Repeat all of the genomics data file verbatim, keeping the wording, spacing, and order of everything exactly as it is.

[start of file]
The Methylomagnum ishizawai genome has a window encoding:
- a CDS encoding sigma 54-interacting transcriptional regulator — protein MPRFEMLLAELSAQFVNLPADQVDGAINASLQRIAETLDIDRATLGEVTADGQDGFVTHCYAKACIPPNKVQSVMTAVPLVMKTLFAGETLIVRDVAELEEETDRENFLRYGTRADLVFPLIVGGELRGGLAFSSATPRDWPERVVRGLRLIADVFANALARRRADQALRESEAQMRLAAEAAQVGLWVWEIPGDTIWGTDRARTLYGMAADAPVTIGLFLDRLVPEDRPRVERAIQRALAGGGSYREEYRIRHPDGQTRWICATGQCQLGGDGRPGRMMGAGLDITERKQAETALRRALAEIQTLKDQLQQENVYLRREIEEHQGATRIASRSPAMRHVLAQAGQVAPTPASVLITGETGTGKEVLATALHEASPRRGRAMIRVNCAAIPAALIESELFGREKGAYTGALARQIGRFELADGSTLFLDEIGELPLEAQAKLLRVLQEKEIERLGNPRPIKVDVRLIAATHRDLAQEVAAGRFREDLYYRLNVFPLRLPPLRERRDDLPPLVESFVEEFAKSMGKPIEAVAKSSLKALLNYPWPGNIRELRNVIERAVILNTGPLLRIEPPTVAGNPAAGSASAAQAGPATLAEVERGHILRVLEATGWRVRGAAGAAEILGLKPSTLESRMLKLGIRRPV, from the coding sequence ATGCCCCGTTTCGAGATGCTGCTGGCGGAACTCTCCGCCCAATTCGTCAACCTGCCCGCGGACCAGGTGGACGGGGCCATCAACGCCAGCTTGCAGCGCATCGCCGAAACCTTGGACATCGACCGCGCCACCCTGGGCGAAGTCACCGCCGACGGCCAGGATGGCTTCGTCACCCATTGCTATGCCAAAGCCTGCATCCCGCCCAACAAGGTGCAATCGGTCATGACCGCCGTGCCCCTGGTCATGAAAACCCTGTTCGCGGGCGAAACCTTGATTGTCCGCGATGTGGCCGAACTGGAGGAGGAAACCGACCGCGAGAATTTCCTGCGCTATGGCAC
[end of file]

The Methylomagnum ishizawai genome has a window encoding:
- a CDS encoding sigma 54-interacting transcriptional regulator — protein MPRFEMLLAELSAQFVNLPADQVDGAINASLQRIAETLDIDRATLGEVTADGQDGFVTHCYAKACIPPNKVQSVMTAVPLVMKTLFAGETLIVRDVAELEEETDRENFLRYGTRADLVFPLIVGGELRGGLAFSSATPRDWPERVVRGLRLIADVFANALARRRADQALRESEAQMRLAAEAAQVGLWVWEIPGDTIWGTDRARTLYGMAADAPVTIGLFLDRLVPEDRPRVERAIQRALAGGGSYREEYRIRHPDGQTRWICATGQCQLGGDGRPGRMMGAGLDITERKQAETALRRALAEIQTLKDQLQQENVYLRREIEEHQGATRIASRSPAMRHVLAQAGQVAPTPASVLITGETGTGKEVLATALHEASPRRGRAMIRVNCAAIPAALIESELFGREKGAYTGALARQIGRFELADGSTLFLDEIGELPLEAQAKLLRVLQEKEIERLGNPRPIKVDVRLIAATHRDLAQEVAAGRFREDLYYRLNVFPLRLPPLRERRDDLPPLVESFVEEFAKSMGKPIEAVAKSSLKALLNYPWPGNIRELRNVIERAVILNTGPLLRIEPPTVAGNPAAGSASAAQAGPATLAEVERGHILRVLEATGWRVRGAAGAAEILGLKPSTLESRMLKLGIRRPV, from the coding sequence ATGCCCCGTTTCGAGATGCTGCTGGCGGAACTCTCCGCCCAATTCGTCAACCTGCCCGCGGACCAGGTGGACGGGGCCATCAACGCCAGCTTGCAGCGCATCGCCGAAACCTTGGACATCGACCGCGCCACCCTGGGCGAAGTCACCGCCGACGGCCAGGATGGCTTCGTCACCCATTGCTATGCCAAAGCCTGCATCCCGCCCAACAAGGTGCAATCGGTCATGACCGCCGTGCCCCTGGTCATGAAAACCCTGTTCGCGGGCGAAACCTTGATTGTCCGCGATGTGGCCGAACTGGAGGAGGAAACCGACCGCGAGAATTTCCTGCGCTATGGCAC